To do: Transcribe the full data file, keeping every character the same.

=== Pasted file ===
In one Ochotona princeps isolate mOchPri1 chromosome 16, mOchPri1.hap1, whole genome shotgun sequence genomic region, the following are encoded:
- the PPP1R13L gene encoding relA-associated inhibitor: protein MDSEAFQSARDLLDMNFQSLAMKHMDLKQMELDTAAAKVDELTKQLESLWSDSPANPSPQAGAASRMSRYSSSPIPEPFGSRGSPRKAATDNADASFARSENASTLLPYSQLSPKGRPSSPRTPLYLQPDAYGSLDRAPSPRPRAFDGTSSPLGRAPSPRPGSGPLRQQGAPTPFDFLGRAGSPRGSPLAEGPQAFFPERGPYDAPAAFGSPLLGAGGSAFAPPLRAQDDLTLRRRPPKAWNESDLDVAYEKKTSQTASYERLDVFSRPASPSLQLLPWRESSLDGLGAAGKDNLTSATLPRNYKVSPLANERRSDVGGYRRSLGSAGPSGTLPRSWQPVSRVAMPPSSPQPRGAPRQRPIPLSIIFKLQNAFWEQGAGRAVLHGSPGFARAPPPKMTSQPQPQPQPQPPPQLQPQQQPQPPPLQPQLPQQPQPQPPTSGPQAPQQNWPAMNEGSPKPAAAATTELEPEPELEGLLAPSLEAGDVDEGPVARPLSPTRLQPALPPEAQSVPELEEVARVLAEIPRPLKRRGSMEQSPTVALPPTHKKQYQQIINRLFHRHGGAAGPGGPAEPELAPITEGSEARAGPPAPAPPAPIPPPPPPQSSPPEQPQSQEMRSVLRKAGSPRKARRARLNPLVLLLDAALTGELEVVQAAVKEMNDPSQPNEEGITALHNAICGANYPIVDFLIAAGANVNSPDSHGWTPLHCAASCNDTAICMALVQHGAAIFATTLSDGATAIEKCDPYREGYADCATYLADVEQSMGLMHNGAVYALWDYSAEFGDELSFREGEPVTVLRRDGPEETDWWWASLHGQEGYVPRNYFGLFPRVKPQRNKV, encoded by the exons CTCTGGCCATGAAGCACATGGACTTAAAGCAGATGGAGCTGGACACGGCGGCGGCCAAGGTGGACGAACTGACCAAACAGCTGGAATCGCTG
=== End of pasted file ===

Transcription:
In one Ochotona princeps isolate mOchPri1 chromosome 16, mOchPri1.hap1, whole genome shotgun sequence genomic region, the following are encoded:
- the PPP1R13L gene encoding relA-associated inhibitor: protein MDSEAFQSARDLLDMNFQSLAMKHMDLKQMELDTAAAKVDELTKQLESLWSDSPANPSPQAGAASRMSRYSSSPIPEPFGSRGSPRKAATDNADASFARSENASTLLPYSQLSPKGRPSSPRTPLYLQPDAYGSLDRAPSPRPRAFDGTSSPLGRAPSPRPGSGPLRQQGAPTPFDFLGRAGSPRGSPLAEGPQAFFPERGPYDAPAAFGSPLLGAGGSAFAPPLRAQDDLTLRRRPPKAWNESDLDVAYEKKTSQTASYERLDVFSRPASPSLQLLPWRESSLDGLGAAGKDNLTSATLPRNYKVSPLANERRSDVGGYRRSLGSAGPSGTLPRSWQPVSRVAMPPSSPQPRGAPRQRPIPLSIIFKLQNAFWEQGAGRAVLHGSPGFARAPPPKMTSQPQPQPQPQPPPQLQPQQQPQPPPLQPQLPQQPQPQPPTSGPQAPQQNWPAMNEGSPKPAAAATTELEPEPELEGLLAPSLEAGDVDEGPVARPLSPTRLQPALPPEAQSVPELEEVARVLAEIPRPLKRRGSMEQSPTVALPPTHKKQYQQIINRLFHRHGGAAGPGGPAEPELAPITEGSEARAGPPAPAPPAPIPPPPPPQSSPPEQPQSQEMRSVLRKAGSPRKARRARLNPLVLLLDAALTGELEVVQAAVKEMNDPSQPNEEGITALHNAICGANYPIVDFLIAAGANVNSPDSHGWTPLHCAASCNDTAICMALVQHGAAIFATTLSDGATAIEKCDPYREGYADCATYLADVEQSMGLMHNGAVYALWDYSAEFGDELSFREGEPVTVLRRDGPEETDWWWASLHGQEGYVPRNYFGLFPRVKPQRNKV, encoded by the exons CTCTGGCCATGAAGCACATGGACTTAAAGCAGATGGAGCTGGACACGGCGGCGGCCAAGGTGGACGAACTGACCAAACAGCTGGAATCGCTG